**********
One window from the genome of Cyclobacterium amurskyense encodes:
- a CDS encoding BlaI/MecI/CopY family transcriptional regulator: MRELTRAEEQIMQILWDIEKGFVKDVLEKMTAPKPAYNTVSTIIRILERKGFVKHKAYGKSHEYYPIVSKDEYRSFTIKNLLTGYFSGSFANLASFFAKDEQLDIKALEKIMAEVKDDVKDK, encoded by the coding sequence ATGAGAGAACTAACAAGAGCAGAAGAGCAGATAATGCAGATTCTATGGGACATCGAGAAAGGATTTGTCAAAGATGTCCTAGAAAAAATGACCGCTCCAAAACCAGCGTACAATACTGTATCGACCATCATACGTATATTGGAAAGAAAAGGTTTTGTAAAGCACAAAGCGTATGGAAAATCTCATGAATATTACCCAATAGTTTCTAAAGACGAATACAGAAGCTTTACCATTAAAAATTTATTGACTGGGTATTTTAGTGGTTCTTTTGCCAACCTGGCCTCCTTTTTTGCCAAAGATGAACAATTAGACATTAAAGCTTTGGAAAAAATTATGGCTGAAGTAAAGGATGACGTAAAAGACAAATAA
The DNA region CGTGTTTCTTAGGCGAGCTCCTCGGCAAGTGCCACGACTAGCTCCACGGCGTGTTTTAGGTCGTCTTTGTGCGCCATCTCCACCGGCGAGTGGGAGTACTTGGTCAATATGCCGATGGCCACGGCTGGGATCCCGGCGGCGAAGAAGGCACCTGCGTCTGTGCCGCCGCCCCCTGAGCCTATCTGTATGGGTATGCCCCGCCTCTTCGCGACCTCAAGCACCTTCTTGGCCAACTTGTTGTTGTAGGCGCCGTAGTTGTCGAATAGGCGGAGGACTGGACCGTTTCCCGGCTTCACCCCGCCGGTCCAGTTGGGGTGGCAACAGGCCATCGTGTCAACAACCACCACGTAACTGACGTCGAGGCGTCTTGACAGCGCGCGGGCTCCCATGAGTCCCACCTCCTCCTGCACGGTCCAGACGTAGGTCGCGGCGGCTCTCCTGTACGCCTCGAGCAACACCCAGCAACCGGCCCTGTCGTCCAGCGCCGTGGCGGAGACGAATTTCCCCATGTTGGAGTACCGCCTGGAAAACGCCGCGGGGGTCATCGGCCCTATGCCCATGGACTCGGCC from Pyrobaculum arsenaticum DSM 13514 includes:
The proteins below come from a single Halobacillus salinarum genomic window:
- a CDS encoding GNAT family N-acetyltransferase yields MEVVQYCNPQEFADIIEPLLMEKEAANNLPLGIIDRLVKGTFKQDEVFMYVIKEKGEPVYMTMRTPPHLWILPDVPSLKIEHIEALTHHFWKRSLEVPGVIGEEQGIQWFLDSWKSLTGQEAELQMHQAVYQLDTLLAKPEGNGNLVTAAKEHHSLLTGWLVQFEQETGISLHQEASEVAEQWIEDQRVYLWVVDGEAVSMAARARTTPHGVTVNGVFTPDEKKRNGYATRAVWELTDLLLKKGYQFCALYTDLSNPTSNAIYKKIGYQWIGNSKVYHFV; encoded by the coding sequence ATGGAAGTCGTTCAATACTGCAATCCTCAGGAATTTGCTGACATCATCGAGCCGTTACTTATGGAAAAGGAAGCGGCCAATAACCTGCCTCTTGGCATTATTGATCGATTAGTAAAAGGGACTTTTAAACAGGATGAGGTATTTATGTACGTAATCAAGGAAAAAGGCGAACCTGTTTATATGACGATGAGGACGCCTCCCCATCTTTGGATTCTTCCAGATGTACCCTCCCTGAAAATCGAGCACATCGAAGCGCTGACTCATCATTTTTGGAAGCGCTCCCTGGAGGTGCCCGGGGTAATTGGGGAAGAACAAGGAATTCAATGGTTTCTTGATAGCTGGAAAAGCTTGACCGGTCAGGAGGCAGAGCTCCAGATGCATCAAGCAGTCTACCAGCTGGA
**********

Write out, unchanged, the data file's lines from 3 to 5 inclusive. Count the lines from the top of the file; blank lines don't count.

The DNA region CGTGTTTCTTAGGCGAGCTCCTCGGCAAGTGCCACGACTAGCTCCACGGCGTGTTTTAGGTCGTCTTTGTGCGCCATCTCCACCGGCGAGTGGGAGTACTTGGTCAATATGCCGATGGCCACGGCTGGGATCCCGGCGGCGAAGAAGGCACCTGCGTCTGTGCCGCCGCCCCCTGAGCCTATCTGTATGGGTATGCCCCGCCTCTTCGCGACCTCAAGCACCTTCTTGGCCAACTTGTTGTTGTAGGCGCCGTAGTTGTCGAATAGGCGGAGGACTGGACCGTTTCCCGGCTTCACCCCGCCGGTCCAGTTGGGGTGGCAACAGGCCATCGTGTCAACAACCACCACGTAACTGACGTCGAGGCGTCTTGACAGCGCGCGGGCTCCCATGAGTCCCACCTCCTCCTGCACGGTCCAGACGTAGGTCGCGGCGGCTCTCCTGTACGCCTCGAGCAACACCCAGCAACCGGCCCTGTCGTCCAGCGCCGTGGCGGAGACGAATTTCCCCATGTTGGAGTACCGCCTGGAAAACGCCGCGGGGGTCATCGGCCCTATGCCCATGGACTCGGCC from Pyrobaculum arsenaticum DSM 13514 includes:
The proteins below come from a single Halobacillus salinarum genomic window:
- a CDS encoding GNAT family N-acetyltransferase yields MEVVQYCNPQEFADIIEPLLMEKEAANNLPLGIIDRLVKGTFKQDEVFMYVIKEKGEPVYMTMRTPPHLWILPDVPSLKIEHIEALTHHFWKRSLEVPGVIGEEQGIQWFLDSWKSLTGQEAELQMHQAVYQLDTLLAKPEGNGNLVTAAKEHHSLLTGWLVQFEQETGISLHQEASEVAEQWIEDQRVYLWVVDGEAVSMAARARTTPHGVTVNGVFTPDEKKRNGYATRAVWELTDLLLKKGYQFCALYTDLSNPTSNAIYKKIGYQWIGNSKVYHFV; encoded by the coding sequence ATGGAAGTCGTTCAATACTGCAATCCTCAGGAATTTGCTGACATCATCGAGCCGTTACTTATGGAAAAGGAAGCGGCCAATAACCTGCCTCTTGGCATTATTGATCGATTAGTAAAAGGGACTTTTAAACAGGATGAGGTATTTATGTACGTAATCAAGGAAAAAGGCGAACCTGTTTATATGACGATGAGGACGCCTCCCCATCTTTGGATTCTTCCAGATGTACCCTCCCTGAAAATCGAGCACATCGAAGCGCTGACTCATCATTTTTGGAAGCGCTCCCTGGAGGTGCCCGGGGTAATTGGGGAAGAACAAGGAATTCAATGGTTTCTTGATAGCTGGAAAAGCTTGACCGGTCAGGAGGCAGAGCTCCAGATGCATCAAGCAGTCTACCAGCTGGA